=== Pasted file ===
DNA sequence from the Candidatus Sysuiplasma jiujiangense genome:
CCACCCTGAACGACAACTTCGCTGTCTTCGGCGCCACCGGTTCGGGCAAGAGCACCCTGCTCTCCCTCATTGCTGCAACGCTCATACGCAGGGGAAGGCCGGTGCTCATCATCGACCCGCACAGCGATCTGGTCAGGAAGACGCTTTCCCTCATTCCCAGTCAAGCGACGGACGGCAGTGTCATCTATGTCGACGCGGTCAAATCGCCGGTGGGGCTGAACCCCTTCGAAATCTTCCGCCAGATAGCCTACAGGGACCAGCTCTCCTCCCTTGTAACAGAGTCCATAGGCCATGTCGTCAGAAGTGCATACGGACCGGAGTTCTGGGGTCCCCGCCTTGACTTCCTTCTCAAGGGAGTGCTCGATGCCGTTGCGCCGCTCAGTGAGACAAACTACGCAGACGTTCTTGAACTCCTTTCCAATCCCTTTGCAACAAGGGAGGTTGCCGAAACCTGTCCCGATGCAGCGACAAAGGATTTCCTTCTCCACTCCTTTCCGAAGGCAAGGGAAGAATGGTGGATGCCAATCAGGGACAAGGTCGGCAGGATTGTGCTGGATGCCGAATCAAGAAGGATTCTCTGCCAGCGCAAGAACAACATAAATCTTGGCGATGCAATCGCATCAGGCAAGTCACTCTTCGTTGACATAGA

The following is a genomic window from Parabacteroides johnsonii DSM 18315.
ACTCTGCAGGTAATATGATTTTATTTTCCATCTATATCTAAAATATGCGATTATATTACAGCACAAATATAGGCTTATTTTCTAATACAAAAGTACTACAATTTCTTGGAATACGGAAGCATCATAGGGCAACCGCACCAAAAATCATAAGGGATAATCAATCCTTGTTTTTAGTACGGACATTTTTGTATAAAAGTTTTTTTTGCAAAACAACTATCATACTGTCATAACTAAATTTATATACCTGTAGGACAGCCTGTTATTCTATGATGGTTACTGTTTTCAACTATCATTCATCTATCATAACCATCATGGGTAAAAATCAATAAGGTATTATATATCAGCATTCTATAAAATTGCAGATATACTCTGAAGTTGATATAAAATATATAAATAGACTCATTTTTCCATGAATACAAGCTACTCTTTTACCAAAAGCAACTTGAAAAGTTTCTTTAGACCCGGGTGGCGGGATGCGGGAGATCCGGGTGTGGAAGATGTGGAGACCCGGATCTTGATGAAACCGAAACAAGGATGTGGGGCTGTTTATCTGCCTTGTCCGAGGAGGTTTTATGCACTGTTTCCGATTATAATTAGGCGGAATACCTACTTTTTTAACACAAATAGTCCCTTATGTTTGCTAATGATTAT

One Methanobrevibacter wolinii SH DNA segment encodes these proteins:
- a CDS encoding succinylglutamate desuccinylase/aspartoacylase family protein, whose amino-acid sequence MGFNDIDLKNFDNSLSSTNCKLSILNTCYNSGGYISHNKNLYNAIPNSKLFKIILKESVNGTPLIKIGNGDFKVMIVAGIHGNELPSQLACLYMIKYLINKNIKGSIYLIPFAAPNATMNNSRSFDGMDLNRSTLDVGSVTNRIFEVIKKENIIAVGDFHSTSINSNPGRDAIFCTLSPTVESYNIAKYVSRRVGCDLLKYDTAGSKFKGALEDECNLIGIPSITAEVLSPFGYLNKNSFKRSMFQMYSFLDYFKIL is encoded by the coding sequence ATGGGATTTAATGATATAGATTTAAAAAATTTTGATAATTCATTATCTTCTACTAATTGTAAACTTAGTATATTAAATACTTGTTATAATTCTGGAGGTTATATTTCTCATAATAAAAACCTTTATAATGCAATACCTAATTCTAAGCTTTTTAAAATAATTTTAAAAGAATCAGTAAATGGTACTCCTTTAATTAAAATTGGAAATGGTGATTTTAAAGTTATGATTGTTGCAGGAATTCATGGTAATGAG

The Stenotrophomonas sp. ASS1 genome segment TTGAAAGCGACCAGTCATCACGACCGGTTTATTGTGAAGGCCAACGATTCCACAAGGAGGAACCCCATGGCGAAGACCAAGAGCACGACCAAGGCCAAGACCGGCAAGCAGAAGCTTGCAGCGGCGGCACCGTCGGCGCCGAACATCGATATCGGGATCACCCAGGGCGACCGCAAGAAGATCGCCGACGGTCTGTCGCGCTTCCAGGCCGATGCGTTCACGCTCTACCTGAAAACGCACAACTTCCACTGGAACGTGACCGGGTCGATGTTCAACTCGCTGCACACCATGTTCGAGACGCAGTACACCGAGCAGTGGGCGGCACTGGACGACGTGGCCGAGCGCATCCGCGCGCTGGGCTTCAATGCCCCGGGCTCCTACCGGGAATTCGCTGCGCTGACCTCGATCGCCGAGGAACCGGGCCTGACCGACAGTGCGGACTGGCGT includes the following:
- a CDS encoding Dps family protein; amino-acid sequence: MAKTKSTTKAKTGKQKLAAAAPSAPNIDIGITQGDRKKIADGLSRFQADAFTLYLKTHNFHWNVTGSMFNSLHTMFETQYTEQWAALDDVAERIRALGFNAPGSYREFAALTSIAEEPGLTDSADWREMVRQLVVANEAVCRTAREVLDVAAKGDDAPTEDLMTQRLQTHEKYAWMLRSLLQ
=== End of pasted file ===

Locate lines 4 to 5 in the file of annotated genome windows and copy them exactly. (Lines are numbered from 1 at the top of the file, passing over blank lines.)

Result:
ACTCTGCAGGTAATATGATTTTATTTTCCATCTATATCTAAAATATGCGATTATATTACAGCACAAATATAGGCTTATTTTCTAATACAAAAGTACTACAATTTCTTGGAATACGGAAGCATCATAGGGCAACCGCACCAAAAATCATAAGGGATAATCAATCCTTGTTTTTAGTACGGACATTTTTGTATAAAAGTTTTTTTTGCAAAACAACTATCATACTGTCATAACTAAATTTATATACCTGTAGGACAGCCTGTTATTCTATGATGGTTACTGTTTTCAACTATCATTCATCTATCATAACCATCATGGGTAAAAATCAATAAGGTATTATATATCAGCATTCTATAAAATTGCAGATATACTCTGAAGTTGATATAAAATATATAAATAGACTCATTTTTCCATGAATACAAGCTACTCTTTTACCAAAAGCAACTTGAAAAGTTTCTTTAGACCCGGGTGGCGGGATGCGGGAGATCCGGGTGTGGAAGATGTGGAGACCCGGATCTTGATGAAACCGAAACAAGGATGTGGGGCTGTTTATCTGCCTTGTCCGAGGAGGTTTTATGCACTGTTTCCGATTATAATTAGGCGGAATACCTACTTTTTTAACACAAATAGTCCCTTATGTTTGCTAATGATTAT

One Methanobrevibacter wolinii SH DNA segment encodes these proteins: